This has been a year of remarkable legislative gains, but several bills that could be harmful to LGBT students have been introduced. Fortunately, the majority of the latter bills have been stymied.
Demonstrating a tremendous dedication to safe schools, Connecticut enacted
two laws this year which will have a dramatic impact on the state%92s students.
First, the Connecticut legislature added nondiscrimination protections based
on gender identity and expression to the state nondiscrimination law. This means
that, in addition to other protections, transgender students will have protection
against discrimination in schools. Connecticut had been one of the few states
that provided nondiscrimination protections on the basis of sexual orientation
but not gender identity and expression.
Connecticut also passed a comprehensive anti-bullying bill, the thirteenth
such bill in the nation. The bill had originally lacked specific protections
for LGBT students, but strong testimony and advocacy efforts from GLSEN Connecticut
and others persuaded lawmakers to include these essential protections. This
legislation will address bullying and harassment through a comprehensive approach
which involves clear investigation guidelines, reporting, and professional development
for educators. Congratulations to the advocates who worked so hard to pass these
bills and to Connecticut for having a banner legislative year!
We are happy to report that Rhode Island has recently passed the nation%92s
fourteenth anti-bullying law with language that specifically protects LGBT students.
This is a momentous victory for students in Rhode Island, and we commend the
lawmakers who supported this bill. Research has continually shown that laws
with this specific enumeration of characteristics are simply more effective--
they result in a greater feeling of student safety, less absenteeism, greater
reporting of incidents of bullying when they occur, and increased intervention
by teachers. We believe that this new law will make a critical difference for
Rhode Island students.
We tracked two important bills that were considered in Maine this year. The
first was a bill which would have weakened the state%92s Human Rights law
by creating exceptions to its protections for transgender people. Currently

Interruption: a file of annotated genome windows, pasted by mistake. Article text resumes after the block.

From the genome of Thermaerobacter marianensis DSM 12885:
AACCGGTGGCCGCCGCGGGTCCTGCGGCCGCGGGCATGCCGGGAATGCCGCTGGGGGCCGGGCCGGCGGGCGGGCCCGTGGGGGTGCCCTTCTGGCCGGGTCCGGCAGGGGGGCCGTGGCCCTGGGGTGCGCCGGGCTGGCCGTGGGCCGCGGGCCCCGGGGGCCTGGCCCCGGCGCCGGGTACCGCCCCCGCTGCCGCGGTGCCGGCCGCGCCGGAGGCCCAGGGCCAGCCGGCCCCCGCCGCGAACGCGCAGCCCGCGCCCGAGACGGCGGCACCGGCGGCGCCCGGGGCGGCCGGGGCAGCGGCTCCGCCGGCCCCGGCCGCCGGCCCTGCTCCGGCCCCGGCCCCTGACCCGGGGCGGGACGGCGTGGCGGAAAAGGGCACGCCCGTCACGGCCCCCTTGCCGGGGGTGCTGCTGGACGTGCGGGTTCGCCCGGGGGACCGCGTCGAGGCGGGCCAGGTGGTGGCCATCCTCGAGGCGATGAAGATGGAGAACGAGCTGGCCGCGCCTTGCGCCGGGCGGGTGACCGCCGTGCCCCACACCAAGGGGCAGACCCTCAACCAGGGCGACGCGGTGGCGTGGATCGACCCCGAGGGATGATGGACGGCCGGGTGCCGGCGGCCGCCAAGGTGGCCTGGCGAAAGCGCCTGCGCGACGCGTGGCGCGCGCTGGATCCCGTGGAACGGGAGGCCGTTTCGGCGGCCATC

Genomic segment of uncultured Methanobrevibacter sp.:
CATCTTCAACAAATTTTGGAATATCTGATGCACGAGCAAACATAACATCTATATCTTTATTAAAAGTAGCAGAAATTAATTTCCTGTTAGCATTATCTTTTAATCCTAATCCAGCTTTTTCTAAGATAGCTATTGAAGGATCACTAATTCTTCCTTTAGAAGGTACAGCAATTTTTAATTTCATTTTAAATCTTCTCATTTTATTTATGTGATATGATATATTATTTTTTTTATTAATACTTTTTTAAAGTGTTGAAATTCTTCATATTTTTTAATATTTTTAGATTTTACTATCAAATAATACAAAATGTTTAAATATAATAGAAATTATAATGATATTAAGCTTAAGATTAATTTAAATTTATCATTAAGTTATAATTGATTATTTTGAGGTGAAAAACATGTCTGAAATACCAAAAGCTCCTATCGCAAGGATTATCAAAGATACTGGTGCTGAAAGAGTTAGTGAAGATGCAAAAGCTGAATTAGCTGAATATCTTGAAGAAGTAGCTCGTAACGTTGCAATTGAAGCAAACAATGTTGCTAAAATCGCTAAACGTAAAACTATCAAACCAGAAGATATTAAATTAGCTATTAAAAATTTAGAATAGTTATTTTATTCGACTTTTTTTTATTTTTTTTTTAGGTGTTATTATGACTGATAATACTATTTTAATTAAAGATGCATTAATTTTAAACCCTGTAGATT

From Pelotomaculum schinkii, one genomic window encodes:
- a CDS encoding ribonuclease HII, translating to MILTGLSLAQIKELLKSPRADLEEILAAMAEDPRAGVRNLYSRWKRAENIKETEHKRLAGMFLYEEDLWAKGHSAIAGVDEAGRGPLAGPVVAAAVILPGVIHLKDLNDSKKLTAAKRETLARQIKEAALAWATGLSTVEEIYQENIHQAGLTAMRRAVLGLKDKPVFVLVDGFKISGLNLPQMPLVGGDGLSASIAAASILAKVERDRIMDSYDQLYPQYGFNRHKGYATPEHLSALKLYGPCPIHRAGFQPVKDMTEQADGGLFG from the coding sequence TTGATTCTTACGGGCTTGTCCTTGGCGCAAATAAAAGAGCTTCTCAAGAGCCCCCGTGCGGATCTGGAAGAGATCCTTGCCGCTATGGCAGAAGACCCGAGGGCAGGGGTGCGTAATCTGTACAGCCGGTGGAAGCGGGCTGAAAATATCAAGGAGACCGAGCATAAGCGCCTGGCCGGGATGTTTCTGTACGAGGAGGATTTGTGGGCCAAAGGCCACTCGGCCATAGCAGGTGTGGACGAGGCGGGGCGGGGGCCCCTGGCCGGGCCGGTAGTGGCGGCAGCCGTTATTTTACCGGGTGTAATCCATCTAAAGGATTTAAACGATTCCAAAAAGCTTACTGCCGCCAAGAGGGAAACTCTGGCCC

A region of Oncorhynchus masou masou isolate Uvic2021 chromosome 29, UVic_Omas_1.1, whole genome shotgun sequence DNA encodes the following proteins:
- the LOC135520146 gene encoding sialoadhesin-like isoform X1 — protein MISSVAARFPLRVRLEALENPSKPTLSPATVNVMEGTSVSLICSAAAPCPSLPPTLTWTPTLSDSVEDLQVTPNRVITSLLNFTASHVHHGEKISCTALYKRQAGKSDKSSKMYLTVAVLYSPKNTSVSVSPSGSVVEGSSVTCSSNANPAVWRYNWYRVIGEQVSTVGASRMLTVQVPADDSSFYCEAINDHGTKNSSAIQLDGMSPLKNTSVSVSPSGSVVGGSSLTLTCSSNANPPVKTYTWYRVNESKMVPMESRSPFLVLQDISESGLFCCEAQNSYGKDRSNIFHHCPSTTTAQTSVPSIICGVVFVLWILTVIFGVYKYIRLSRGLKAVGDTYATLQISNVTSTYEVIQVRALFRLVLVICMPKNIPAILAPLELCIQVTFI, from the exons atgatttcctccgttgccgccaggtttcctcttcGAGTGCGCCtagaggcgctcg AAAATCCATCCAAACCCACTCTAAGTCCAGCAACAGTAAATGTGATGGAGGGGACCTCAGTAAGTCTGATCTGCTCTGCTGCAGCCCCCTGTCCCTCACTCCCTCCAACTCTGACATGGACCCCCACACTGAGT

the Maine Human Rights Law provides nondiscrimination protections on the basis
of sexual orientation and gender identity and expression. However, some lawmakers
would like to carve holes in the law by refusing to allow transgender people
to access public facilities that coincide with the way they live their lives.
Unfortunately, this would also impact transgender students in Maine, who are
already the subject of extremely high levels of bullying, harassment, and discrimination.
Of course this measure is completely unnecessary; the laws protecting transgender
Mainers have been in place for five years without incident. We are happy to
report that the bill was defeated by wide margins in both chambers with substantial
bipartisan support. It is often said that bills which affect bathroom usage
are the %93Achilles%92 heel%94 of transgender rights organizing,
and I think it is so important that advocates in Maine such as EqualityMaine,
the Maine Civil Liberties Union, and the Maine GLSEN Chapters were able to help
prove that maxim wrong.
Maine also considered a strong anti-bullying bill which would have created
comprehensive protections for all Maine students. The bill enjoyed strong bipartisan
support, but unfortunately an opposition group spread false information about
the bill that turned away many of the measure%92s Republican cosponsors.
The group claimed that this critical anti-bullying is %93ideological%94
and impedes First Amendment protections. In truth, the only thing ideological
was this group%92s opposition%97they would rather deny protections to
all Maine students than allow LGBT students to be protected from bullying and
harassment. In the end, after some acrimonious debate between supporters and
opponents, the bill was defeated. However, the bill was reassigned to committee,
and so we can and will push to have this anti-bullying measure passed next year.
District of Columbia:
The comprehensive anti-bullying legislation being considered in the District
is moving along swiftly, although not without minor complications. There was
an unusual mid-year reassignment of committees, and new staff will be working
to pass this measure. Still, we do not believe this will unduly delay this measure%97the
bill has a great deal of support from community members and lawmakers alike.
This bill is unique among anti-bullying bills in that it reaches to prevent
bullying and harassment beyond solely the school context. We believe that the
bill will be expanded to include all youth service agencies in the District.